REVIEW: Gregg Araki’s Now Apocalypse Is Colorful Yet Really Dull

Now Apocalypse

“There’s something weird going on,” Ulysses says in the first episode of Starz's Now Apocalypse, but the weirdness mostly comes across as a secondary concern to series creator Gregg Araki, who directed and co-wrote all 10 episodes of the first season.

Araki is known for his early boundary-pushing indie films about sexual experimentation among young people, including The Doom Generation and The Living End, as well as for more serious dramas like Mysterious Skin and White Bird in a Blizzard, although lately he’s been working mostly as a director for hire on TV series from American Crime to 13 Reasons Why to Riverdale. Now Apocalypse combines the bold, explicit tone of Araki’s early films with the polished professionalism of his television work. But despite the constant barrage of naked flesh and sex scenes in various configurations (including two in the first five minutes of the premiere), it’s less titillating than tiresome, with dramatically inert plotting about some kind of impending doom.

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Ulysses (Avan Jogia) is a slacker who moved to Los Angeles to become an actor, but quickly gave up on those dreams, and now mostly sits around getting high and hanging out with his equally vapid friends. His roommate Ford (Beau Mirchoff) is a dim-witted, aspiring screenwriter who attracts attention for his physique rather than for his writing skills, although he’s too dumb to realize it. Ulysses’ best friend Carly (Kelli Berglund) is still trying to break in as an actress, while working as a cam girl to make ends meet. In contrast to the vain young people, Ford’s older girlfriend Severine (Roxane Mesquida) has no interest in show business, and instead works as a scientist at some sort of ominous lab where she inspects strange substances and photos of UFOs.

Now Apocalypse

She’s just as sexually adventurous as the other main characters, though, and Araki and co-writer Karley Sciortino spend a lot of time on the characters’ sex lives, from Ulysses’ obsession with an enigmatic online date (Teen Wolf’s Tyler Posey) to Carly’s discovery of her dominant side to Ford’s frustrations with Severine’s insistence on polyamory (“That sounds time-consuming,” he complains). Although Araki was exploring sexual fluidity in his work before it was cool or mainstream, he’s not really breaking new ground any longer. If Araki and Sciortino had managed to create interesting, engaging characters to have all that sex, the nudity and the love scenes could have been a bonus, or a way to add to the character development. Instead, the nonstop sexual content often comes across as desperate, or as a way to fill time while the overarching plot is busy going nowhere.

Now Apocalypse begins with Ulysses’ dark vision of a lizard-like creature raping someone in an alley, and he occasionally rouses himself to investigate this potential invasion or attack. That means he Googles “reptile alien” in the second episode, and watches some online videos by a renowned conspiracy theorist played by Henry Rollins. Carly tells him he has an “extremely active imagination,” and the show seems to be trying to convince the audience not to give too much credit to Ulysses’ premonitions. Yet, it’s clearly building to something, even in small increments, as Severine periodically consults with her colleagues about mysterious occurrences, and finally, in the fifth episode, a recurring character flashes glowing green eyes (could he be an alien?). That’s halfway through the season, though, and it’s a pretty meager development, given how much time the show has spent stringing the audience along.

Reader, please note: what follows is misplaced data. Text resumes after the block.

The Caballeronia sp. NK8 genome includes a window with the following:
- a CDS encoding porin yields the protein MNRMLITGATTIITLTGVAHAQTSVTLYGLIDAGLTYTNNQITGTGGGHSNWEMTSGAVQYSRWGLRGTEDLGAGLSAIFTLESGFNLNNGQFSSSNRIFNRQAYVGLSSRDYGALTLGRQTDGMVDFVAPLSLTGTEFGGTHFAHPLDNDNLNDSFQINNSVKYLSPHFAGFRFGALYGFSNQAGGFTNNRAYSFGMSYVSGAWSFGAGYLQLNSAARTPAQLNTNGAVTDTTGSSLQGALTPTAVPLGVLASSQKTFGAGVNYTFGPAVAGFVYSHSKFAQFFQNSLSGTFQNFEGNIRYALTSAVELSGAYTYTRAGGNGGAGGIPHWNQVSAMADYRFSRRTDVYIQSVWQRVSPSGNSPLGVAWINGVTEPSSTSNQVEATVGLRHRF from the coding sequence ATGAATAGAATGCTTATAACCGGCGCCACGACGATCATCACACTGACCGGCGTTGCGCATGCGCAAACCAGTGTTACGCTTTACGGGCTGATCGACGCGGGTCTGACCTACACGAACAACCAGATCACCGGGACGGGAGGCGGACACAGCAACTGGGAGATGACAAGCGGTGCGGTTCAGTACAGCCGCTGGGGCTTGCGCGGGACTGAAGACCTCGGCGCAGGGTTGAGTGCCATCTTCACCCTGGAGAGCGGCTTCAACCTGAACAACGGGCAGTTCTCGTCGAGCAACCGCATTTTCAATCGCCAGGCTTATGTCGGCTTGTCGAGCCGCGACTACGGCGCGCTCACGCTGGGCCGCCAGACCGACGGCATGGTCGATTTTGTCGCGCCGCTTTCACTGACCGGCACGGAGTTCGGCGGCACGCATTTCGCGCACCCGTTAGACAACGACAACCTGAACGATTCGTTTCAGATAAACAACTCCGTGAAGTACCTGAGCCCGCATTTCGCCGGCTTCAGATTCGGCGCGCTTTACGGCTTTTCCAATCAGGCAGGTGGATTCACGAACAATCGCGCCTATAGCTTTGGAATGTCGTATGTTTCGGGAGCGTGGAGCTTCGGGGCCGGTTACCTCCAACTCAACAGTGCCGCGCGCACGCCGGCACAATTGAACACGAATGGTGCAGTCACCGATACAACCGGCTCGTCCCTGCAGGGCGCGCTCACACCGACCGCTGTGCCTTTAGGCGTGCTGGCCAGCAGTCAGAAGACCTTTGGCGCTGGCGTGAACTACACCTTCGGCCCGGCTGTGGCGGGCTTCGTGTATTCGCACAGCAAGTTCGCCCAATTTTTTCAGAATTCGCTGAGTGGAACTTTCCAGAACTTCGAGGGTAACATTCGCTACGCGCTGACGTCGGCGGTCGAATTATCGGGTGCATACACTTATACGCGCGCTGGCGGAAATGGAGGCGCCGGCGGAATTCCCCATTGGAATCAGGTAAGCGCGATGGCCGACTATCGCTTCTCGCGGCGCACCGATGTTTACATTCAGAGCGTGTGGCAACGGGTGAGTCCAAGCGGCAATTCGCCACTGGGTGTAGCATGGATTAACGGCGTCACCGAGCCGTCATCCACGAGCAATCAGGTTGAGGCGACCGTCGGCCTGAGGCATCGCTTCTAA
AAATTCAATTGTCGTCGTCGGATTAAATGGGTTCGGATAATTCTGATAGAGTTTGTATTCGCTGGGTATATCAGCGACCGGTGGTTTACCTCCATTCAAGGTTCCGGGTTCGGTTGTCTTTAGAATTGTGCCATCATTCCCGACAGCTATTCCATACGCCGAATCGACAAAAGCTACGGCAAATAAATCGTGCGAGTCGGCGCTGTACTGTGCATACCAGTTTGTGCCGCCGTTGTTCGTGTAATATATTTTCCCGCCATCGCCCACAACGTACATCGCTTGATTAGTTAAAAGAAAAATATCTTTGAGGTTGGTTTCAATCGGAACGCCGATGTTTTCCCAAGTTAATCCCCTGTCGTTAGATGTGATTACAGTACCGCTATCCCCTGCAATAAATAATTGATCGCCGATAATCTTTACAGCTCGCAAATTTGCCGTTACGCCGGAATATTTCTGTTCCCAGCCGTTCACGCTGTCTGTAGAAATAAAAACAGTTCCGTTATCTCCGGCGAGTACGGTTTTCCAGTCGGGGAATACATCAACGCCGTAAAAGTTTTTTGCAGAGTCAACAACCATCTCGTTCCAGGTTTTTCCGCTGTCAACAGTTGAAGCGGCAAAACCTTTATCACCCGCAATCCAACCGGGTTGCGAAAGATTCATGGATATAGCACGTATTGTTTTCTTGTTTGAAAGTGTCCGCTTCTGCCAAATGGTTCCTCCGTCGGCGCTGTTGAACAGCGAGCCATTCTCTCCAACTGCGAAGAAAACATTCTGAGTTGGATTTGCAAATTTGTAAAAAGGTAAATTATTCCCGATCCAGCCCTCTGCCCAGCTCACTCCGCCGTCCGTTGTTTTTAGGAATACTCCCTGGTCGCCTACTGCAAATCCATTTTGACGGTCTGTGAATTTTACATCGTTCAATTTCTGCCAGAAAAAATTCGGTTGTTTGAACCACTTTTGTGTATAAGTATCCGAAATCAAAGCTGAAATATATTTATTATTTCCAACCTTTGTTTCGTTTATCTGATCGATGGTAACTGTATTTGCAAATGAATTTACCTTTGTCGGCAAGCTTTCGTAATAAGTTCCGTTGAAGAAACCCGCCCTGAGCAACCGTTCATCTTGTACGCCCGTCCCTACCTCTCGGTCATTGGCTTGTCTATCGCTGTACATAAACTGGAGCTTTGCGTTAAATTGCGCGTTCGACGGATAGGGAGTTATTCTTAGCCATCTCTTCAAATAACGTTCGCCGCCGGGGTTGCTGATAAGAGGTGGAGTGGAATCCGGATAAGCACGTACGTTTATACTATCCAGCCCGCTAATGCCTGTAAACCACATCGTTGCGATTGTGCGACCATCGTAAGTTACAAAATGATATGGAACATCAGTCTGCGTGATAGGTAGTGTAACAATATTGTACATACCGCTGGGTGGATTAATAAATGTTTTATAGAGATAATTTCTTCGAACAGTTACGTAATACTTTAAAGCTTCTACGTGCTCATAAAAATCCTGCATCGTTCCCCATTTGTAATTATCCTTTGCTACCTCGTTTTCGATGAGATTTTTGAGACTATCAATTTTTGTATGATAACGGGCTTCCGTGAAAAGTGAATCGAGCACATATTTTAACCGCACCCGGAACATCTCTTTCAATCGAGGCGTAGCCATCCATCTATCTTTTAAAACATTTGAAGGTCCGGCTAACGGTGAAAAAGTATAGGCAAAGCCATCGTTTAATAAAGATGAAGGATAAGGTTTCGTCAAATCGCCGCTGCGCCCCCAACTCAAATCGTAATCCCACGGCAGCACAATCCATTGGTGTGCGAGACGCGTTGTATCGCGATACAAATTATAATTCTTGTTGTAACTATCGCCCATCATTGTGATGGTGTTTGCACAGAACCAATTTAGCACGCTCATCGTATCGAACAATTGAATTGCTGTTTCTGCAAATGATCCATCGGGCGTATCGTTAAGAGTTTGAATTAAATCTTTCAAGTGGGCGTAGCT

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That fifth episode is the last one available for review, and maybe the apocalypse will arrive by the time the season is over. In the meantime, there’s a lot of wan Hollywood satire, from Carly’s pathetic acting class (with Mary Lynn Rajskub as the sleazy instructor) to her boyfriend’s excitement at being booked to play a mutilated corpse on a TV crime procedural. Although it’s billed as a comedy (with episodes running about 30 minutes), Now Apocalypse isn’t particularly funny, and its characters are more irritating than charming. Araki gives the show a garishly colorful look, dressing his characters in outrageous, and often ridiculous, outfits that struggling artists would almost certainly not be able to afford, but at least it’s a nice contrast to the dim, dingy look of many cable and streaming series.

The bright colors and sexy bodies only provide so much distraction, though, and it’s not enough to make up for how dull and aimless the story and characters are. For a notorious provocateur, Araki turns out to be disappointingly stingy with the crazy plot developments. One of the show’s mediocre running gags is how terrible Ford’s screenplay is, billing it as a “post-apocalyptic Lethal Weapon” with cyborg vampires, but at least that sounds like something that would be fun to watch.

Premiering Sunday at 9 p.m. ET/PT on Starz, Now Apocalypse stars Avan Jogia, Kelli Berglund, Beau Mirschoff and Roxane Medquida.

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